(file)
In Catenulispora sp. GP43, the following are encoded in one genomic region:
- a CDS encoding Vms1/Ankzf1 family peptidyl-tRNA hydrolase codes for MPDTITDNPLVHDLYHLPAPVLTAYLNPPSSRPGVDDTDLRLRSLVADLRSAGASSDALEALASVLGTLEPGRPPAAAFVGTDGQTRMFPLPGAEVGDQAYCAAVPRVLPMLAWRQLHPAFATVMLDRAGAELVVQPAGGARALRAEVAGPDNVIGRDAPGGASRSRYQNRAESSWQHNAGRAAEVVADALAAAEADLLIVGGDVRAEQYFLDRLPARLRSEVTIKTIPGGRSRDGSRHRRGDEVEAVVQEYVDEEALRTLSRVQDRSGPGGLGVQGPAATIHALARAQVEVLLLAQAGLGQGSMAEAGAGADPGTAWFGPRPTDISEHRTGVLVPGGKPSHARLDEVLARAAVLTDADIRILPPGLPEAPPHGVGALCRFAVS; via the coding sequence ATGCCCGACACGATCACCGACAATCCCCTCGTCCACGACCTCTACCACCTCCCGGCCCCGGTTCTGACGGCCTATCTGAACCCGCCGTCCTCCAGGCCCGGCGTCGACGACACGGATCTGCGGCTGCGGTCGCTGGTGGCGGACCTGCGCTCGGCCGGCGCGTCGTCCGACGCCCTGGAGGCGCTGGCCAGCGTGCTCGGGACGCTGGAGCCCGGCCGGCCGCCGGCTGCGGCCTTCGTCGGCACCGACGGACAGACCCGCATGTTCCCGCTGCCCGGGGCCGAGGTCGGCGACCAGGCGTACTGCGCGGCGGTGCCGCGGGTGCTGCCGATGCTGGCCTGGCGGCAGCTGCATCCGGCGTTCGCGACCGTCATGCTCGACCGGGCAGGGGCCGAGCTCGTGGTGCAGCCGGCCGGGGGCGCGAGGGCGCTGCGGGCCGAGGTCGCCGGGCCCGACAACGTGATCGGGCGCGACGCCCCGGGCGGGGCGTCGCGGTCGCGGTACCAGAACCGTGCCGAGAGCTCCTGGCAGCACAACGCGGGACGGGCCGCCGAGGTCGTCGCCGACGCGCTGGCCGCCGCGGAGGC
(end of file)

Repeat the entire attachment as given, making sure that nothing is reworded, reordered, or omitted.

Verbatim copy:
In Catenulispora sp. GP43, the following are encoded in one genomic region:
- a CDS encoding Vms1/Ankzf1 family peptidyl-tRNA hydrolase codes for MPDTITDNPLVHDLYHLPAPVLTAYLNPPSSRPGVDDTDLRLRSLVADLRSAGASSDALEALASVLGTLEPGRPPAAAFVGTDGQTRMFPLPGAEVGDQAYCAAVPRVLPMLAWRQLHPAFATVMLDRAGAELVVQPAGGARALRAEVAGPDNVIGRDAPGGASRSRYQNRAESSWQHNAGRAAEVVADALAAAEADLLIVGGDVRAEQYFLDRLPARLRSEVTIKTIPGGRSRDGSRHRRGDEVEAVVQEYVDEEALRTLSRVQDRSGPGGLGVQGPAATIHALARAQVEVLLLAQAGLGQGSMAEAGAGADPGTAWFGPRPTDISEHRTGVLVPGGKPSHARLDEVLARAAVLTDADIRILPPGLPEAPPHGVGALCRFAVS; via the coding sequence ATGCCCGACACGATCACCGACAATCCCCTCGTCCACGACCTCTACCACCTCCCGGCCCCGGTTCTGACGGCCTATCTGAACCCGCCGTCCTCCAGGCCCGGCGTCGACGACACGGATCTGCGGCTGCGGTCGCTGGTGGCGGACCTGCGCTCGGCCGGCGCGTCGTCCGACGCCCTGGAGGCGCTGGCCAGCGTGCTCGGGACGCTGGAGCCCGGCCGGCCGCCGGCTGCGGCCTTCGTCGGCACCGACGGACAGACCCGCATGTTCCCGCTGCCCGGGGCCGAGGTCGGCGACCAGGCGTACTGCGCGGCGGTGCCGCGGGTGCTGCCGATGCTGGCCTGGCGGCAGCTGCATCCGGCGTTCGCGACCGTCATGCTCGACCGGGCAGGGGCCGAGCTCGTGGTGCAGCCGGCCGGGGGCGCGAGGGCGCTGCGGGCCGAGGTCGCCGGGCCCGACAACGTGATCGGGCGCGACGCCCCGGGCGGGGCGTCGCGGTCGCGGTACCAGAACCGTGCCGAGAGCTCCTGGCAGCACAACGCGGGACGGGCCGCCGAGGTCGTCGCCGACGCGCTGGCCGCCGCGGAGGC